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Lawyers Often Shouldn’t Refer Matters That Can’t Be Monetized To Other Lawyers – Above the Law

referral-3272324_640Referrals are a common practice within the legal profession, and this column has previously discussed how referrals can have advantages for both the referring attorney and the lawyer receiving the referral. If a lawyer is too busy with work, or they do not have expertise in a particular subject matter, they may refer the matter to another lawyer who can more easily handle the work. However, not all referrals are created equal, and lawyers should often not refer work that cannot be monetized simply because they do not want to deal with the matter themselves.

Shortly after beginning my law practice, I received all kinds of referrals. Some of the referrals helped me expand my practice and assisted me in building the financial foundation upon which I relied as a self-employed lawyer. However, I also received a number of referrals that were not helpful and took time away from better referrals that could help me expand my firm.

For instance, shortly after beginning my own law firm, a former colleague of mine asked me if I handled real estate matters, and I said that I did. This lawyer then told me that his family friend had a real estate matter that he wishes to discuss with a lawyer. When I talked to this person’s friend, I found out that the friend was disputing around $500 in charges that his landlord had deducted from his deposit for alleged damages to his apartment. The friend asked me for advice about whether the charges were legally justified and whether to take legal action against the landlord.

I was frustrated by the other lawyer for referring this matter to me. Since the matter was only worth $500 in total, there was almost no way that I could monetize the matter. However, I had to be considerate to the person who had the legal issue since I did not want this person to write a negative review of me or have a bad experience with my practice. I ended up spending considerable time on the phone with this person and communicating by email to make sure that this person had a solid grasp of his legal rights with respect to his deposit.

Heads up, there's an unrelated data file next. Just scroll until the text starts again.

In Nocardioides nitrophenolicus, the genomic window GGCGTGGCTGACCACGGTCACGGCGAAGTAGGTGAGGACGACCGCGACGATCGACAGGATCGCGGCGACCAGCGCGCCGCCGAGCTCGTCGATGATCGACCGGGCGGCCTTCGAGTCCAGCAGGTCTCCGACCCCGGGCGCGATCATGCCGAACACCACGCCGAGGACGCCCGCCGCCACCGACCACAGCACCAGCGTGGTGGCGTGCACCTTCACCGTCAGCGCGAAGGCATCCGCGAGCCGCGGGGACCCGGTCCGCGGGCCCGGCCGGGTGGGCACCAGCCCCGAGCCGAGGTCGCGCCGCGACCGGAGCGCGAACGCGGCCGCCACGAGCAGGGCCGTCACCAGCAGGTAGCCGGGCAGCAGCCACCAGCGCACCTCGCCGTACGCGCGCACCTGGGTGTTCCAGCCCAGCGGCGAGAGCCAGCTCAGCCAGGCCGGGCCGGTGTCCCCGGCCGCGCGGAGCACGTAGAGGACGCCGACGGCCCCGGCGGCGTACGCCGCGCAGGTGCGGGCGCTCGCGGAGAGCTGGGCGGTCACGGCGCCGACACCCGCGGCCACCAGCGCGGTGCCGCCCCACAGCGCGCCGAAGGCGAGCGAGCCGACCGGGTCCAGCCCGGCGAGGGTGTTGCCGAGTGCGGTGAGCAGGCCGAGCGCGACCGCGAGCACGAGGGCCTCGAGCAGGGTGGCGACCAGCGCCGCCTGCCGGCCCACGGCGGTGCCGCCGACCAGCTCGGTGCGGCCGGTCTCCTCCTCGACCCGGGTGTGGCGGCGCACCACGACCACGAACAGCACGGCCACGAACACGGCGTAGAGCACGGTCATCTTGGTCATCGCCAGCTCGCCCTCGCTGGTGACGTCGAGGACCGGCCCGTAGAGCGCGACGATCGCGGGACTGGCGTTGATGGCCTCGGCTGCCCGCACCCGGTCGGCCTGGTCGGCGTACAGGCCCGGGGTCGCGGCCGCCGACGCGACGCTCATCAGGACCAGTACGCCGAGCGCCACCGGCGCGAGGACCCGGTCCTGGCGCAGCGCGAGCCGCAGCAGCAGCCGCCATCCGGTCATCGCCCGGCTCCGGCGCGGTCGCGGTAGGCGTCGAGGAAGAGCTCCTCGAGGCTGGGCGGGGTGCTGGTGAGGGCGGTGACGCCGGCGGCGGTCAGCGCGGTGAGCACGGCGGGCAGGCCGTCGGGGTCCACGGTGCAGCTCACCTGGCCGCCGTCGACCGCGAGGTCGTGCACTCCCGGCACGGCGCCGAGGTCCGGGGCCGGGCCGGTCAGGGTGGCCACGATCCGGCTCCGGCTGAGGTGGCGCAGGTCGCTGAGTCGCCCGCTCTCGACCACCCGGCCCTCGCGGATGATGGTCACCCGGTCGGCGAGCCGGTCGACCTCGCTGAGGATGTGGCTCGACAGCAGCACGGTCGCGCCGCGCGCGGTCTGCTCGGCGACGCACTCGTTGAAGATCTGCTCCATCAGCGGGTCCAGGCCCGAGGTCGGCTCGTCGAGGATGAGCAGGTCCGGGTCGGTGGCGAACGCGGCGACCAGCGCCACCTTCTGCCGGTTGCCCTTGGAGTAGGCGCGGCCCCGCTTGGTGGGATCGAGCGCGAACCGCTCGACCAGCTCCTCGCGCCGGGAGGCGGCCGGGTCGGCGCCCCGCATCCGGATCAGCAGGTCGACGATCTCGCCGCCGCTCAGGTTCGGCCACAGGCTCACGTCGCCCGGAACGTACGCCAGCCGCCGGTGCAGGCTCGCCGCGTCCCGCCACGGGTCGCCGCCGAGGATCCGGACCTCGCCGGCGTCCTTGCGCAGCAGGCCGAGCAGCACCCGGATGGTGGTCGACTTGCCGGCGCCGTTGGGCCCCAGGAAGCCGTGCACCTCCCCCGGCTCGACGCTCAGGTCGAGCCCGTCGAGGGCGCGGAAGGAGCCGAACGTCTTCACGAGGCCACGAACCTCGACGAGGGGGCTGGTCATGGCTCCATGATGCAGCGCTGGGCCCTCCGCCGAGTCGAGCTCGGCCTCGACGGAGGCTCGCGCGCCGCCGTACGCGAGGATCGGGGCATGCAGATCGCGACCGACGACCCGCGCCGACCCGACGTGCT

It was obvious to me that this lawyer friend of mine should have simply assisted the friend himself and not passed this person along to me. The lawyer friend could have easily searched for relevant information and assisted the person with his legal needs. This lawyer friend of mine had a prior connection to this person that I did not have, so if anyone was going to assist this person without a financial incentive, it should be my lawyer friend and not me. However, the lawyer friend used me as a “garbage disposal” instead of handling the matter himself, and I even suspect the lawyer thought he was doing me a favor by setting me up with the person who had legal questions!

To make it perfectly clear, I am not saying lawyers should never offer advice for free. Indeed, I am often generous when it comes to handling small matters without charge to friends and family because I have a connection to the people I am serving. Sometimes, handling tasks for free can lead to additional work, and I even remember a time when I was in Biglaw in which we handled a matter for free for the relative of a client so that we would get more work.

However, if a lawyer is approached by a friend or relative with a legal issue that likely cannot be monetized, they should try to handle the matter rather than refer it to someone else. Before lawyers refer work to others, they should think about whether a matter can be monetized or whether it is the type of matter that they can handle as a favor to a friend or relative.

Rothman Larger HeadshotJordan Rothman is a partner of The Rothman Law Firm, a full-service New York and New Jersey law firm. He is also the founder of Student Debt Diaries, a website discussing how he paid off his student loans. You can reach Jordan through email at

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Amit Ghosh
Amit Ghosh


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